During the First World War, Germany had to heavily ration food items, such as coffee, fruits, vegetables, etc. So, to mitigate this crisis, they created the “Kleingarten” in cities. Kleingarten means “small garden,” and they were installed within urban areas. Residents grew as much produce as possible until the war ended and even afterward when the German economy was destroyed. To this day, these plots are still all over Germany, but now they are also a weekend getaway. During the Second World War, the US government strongly encouraged creating these plots called “victory gardens.” The food grown and collected from these plots was used by both residents; some of it was even shipped for the troops. After the war, as the US economy boomed, these “victory gardens” disappeared.

Over the decades, more and more community plots have been popping up all over the US, even in dense cities such as our own San Francisco. Our neighbor alone, for example, gives up surplus kale, tomatoes, and other great veggies. Another neighbor, tired of paying exorbitant prices for blueberries and raspberries, has taken it upon herself to plant raspberry bushes. At this point, these plots are more of a hobby since the owners are not dependent on the food grown for survival, but what if we treated them as such? And this is not because I am an alarmist and feel that we are going to run out of food by the end of the year, but rather because growing our food is a sustainable practice, which is not only cheaper but can have a positive impact on the environment for obvious reasons, such as utilizing adjacent or nearby land to grow our food instead of shipping it in from far away, packing it, refrigerating it, and so on. Additionally, some of the small crops we grow, if they are not crucial for us, can be donated to soup kitchens, homeless shelters, and even directly to homeless people themselves.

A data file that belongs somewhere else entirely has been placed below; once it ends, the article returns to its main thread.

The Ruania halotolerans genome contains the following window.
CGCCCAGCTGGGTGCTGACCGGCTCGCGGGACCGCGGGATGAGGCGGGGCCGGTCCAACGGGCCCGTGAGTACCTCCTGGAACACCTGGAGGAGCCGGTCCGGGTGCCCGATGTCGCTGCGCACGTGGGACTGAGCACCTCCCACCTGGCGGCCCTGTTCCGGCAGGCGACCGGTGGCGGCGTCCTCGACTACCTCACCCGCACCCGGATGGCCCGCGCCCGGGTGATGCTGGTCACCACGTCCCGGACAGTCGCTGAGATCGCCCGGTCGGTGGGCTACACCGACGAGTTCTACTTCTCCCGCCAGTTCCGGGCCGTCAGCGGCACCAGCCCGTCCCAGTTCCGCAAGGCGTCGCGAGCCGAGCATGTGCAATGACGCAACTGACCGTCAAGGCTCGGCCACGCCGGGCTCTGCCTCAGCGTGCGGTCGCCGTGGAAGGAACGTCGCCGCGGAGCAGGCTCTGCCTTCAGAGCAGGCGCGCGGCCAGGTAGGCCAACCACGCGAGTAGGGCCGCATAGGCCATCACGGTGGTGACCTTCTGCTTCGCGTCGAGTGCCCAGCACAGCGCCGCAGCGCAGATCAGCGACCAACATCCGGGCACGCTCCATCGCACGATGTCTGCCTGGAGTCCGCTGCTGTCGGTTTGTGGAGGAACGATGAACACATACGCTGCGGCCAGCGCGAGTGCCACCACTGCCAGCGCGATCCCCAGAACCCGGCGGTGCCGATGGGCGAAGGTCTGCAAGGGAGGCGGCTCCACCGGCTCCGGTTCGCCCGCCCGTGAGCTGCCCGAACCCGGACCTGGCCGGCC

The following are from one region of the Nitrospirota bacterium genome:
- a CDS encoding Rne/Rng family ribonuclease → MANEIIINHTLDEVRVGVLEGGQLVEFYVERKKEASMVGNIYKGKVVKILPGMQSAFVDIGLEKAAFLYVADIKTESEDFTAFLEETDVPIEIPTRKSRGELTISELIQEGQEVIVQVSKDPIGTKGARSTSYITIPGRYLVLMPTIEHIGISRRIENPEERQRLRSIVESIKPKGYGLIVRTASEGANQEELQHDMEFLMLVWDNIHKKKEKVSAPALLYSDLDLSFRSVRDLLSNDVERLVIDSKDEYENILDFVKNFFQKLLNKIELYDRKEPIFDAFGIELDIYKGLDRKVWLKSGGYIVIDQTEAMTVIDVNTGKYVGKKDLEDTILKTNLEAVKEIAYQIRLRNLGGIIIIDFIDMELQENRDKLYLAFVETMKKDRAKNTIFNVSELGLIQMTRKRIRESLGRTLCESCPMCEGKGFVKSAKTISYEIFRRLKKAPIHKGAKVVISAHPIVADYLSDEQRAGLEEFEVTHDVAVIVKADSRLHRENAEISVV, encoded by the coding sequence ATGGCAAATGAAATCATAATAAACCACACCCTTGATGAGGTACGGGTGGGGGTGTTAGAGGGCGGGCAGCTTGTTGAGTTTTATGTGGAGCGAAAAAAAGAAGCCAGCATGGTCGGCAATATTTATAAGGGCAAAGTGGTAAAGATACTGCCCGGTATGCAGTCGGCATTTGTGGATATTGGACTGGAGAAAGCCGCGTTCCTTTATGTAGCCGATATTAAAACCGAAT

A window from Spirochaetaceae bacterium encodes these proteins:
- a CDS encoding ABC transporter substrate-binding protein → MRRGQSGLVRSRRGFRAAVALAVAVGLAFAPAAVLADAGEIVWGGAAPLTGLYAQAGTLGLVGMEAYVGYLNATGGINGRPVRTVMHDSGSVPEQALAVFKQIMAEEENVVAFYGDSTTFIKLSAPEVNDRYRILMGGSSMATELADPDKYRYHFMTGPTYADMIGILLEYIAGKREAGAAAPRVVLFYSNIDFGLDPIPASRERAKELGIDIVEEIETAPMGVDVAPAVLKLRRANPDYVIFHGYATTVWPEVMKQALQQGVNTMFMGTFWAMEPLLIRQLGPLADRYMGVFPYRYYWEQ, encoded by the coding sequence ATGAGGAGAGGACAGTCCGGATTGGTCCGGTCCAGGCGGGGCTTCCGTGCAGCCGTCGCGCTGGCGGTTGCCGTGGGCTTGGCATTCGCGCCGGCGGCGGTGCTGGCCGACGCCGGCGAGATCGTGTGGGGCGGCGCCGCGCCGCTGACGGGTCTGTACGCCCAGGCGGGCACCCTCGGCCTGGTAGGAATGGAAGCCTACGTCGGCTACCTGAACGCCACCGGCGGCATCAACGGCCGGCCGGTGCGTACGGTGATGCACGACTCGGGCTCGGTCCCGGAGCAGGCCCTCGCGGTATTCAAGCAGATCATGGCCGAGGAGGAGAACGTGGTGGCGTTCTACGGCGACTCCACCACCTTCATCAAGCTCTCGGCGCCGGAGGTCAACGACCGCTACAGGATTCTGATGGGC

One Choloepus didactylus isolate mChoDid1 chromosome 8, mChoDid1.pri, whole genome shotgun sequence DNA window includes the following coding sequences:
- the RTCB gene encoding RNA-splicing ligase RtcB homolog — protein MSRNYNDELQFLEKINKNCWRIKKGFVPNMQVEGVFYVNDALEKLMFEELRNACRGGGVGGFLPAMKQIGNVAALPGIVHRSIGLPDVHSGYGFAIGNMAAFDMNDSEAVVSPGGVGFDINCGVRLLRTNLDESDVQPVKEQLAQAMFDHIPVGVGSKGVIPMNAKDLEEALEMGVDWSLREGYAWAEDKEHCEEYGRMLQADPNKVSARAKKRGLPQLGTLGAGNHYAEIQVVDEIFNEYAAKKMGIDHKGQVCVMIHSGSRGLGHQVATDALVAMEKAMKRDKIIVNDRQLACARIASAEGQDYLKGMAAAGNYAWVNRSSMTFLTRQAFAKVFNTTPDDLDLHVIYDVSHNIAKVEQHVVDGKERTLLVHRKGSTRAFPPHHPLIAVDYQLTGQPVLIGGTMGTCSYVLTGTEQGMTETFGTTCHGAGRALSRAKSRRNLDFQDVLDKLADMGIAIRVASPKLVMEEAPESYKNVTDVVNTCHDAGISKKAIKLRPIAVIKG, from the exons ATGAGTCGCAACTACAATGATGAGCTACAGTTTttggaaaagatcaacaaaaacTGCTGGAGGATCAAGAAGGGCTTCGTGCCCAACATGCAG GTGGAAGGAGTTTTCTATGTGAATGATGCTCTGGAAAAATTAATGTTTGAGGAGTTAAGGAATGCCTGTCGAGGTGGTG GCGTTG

As I have written in previous articles, there is a wealth of open space, even in urban cities, which can be used for gardening and micro-farming. Not only are there underutilized roads, vacant lots, and other lands all over, but we also have a wealth of farmable surfaces directly above us: our roofs. Roof gardens provide better house insulation, which saves on energy costs, and they are also great for growing fruits and vegetables since they get the most sun unless there is a huge structure next door casting a large shadow. In most cases, roof gardens pose a higher initial cost. However, in all cases, they do provide savings, not just concerning energy costs, as noted above, but also because roof gardens can extend the lifecycle of roofs, which means you save money by not having to replace your roof as often. Also, depending on where you live, rainwater and rainwater harvesting can minimize the cost of irrigation.

Victory Gardens for our Time